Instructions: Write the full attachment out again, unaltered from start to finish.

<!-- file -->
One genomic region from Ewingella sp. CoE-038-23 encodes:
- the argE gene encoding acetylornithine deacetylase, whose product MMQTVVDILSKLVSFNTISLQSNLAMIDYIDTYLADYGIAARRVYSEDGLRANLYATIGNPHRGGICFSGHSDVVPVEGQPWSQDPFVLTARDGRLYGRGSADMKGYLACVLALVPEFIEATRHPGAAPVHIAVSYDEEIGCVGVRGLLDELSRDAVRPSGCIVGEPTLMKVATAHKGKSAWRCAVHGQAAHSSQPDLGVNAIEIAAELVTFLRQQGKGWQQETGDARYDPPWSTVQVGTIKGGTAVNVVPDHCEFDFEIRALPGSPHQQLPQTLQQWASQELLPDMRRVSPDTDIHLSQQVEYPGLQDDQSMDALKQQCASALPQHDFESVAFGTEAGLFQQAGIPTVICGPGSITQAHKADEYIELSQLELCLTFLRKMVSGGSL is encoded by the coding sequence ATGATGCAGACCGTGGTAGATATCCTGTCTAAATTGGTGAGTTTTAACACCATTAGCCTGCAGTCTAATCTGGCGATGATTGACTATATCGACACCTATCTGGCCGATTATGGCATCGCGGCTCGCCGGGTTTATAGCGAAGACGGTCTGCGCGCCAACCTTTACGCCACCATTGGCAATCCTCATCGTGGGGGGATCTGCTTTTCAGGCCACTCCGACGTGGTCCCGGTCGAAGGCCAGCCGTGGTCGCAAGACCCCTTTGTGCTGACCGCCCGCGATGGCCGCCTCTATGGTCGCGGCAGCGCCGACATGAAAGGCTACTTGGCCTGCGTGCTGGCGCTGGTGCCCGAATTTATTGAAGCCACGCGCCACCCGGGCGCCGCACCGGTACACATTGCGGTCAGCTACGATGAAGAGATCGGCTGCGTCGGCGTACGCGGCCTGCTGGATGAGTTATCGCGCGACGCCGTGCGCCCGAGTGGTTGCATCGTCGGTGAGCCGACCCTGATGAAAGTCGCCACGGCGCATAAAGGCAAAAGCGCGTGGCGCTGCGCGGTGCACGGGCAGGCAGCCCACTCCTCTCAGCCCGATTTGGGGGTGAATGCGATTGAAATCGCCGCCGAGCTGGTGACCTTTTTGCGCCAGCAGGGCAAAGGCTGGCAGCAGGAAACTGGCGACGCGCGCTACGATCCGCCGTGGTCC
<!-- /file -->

One genomic region from Ewingella sp. CoE-038-23 encodes:
- the argE gene encoding acetylornithine deacetylase, whose product MMQTVVDILSKLVSFNTISLQSNLAMIDYIDTYLADYGIAARRVYSEDGLRANLYATIGNPHRGGICFSGHSDVVPVEGQPWSQDPFVLTARDGRLYGRGSADMKGYLACVLALVPEFIEATRHPGAAPVHIAVSYDEEIGCVGVRGLLDELSRDAVRPSGCIVGEPTLMKVATAHKGKSAWRCAVHGQAAHSSQPDLGVNAIEIAAELVTFLRQQGKGWQQETGDARYDPPWSTVQVGTIKGGTAVNVVPDHCEFDFEIRALPGSPHQQLPQTLQQWASQELLPDMRRVSPDTDIHLSQQVEYPGLQDDQSMDALKQQCASALPQHDFESVAFGTEAGLFQQAGIPTVICGPGSITQAHKADEYIELSQLELCLTFLRKMVSGGSL is encoded by the coding sequence ATGATGCAGACCGTGGTAGATATCCTGTCTAAATTGGTGAGTTTTAACACCATTAGCCTGCAGTCTAATCTGGCGATGATTGACTATATCGACACCTATCTGGCCGATTATGGCATCGCGGCTCGCCGGGTTTATAGCGAAGACGGTCTGCGCGCCAACCTTTACGCCACCATTGGCAATCCTCATCGTGGGGGGATCTGCTTTTCAGGCCACTCCGACGTGGTCCCGGTCGAAGGCCAGCCGTGGTCGCAAGACCCCTTTGTGCTGACCGCCCGCGATGGCCGCCTCTATGGTCGCGGCAGCGCCGACATGAAAGGCTACTTGGCCTGCGTGCTGGCGCTGGTGCCCGAATTTATTGAAGCCACGCGCCACCCGGGCGCCGCACCGGTACACATTGCGGTCAGCTACGATGAAGAGATCGGCTGCGTCGGCGTACGCGGCCTGCTGGATGAGTTATCGCGCGACGCCGTGCGCCCGAGTGGTTGCATCGTCGGTGAGCCGACCCTGATGAAAGTCGCCACGGCGCATAAAGGCAAAAGCGCGTGGCGCTGCGCGGTGCACGGGCAGGCAGCCCACTCCTCTCAGCCCGATTTGGGGGTGAATGCGATTGAAATCGCCGCCGAGCTGGTGACCTTTTTGCGCCAGCAGGGCAAAGGCTGGCAGCAGGAAACTGGCGACGCGCGCTACGATCCGCCGTGGTCC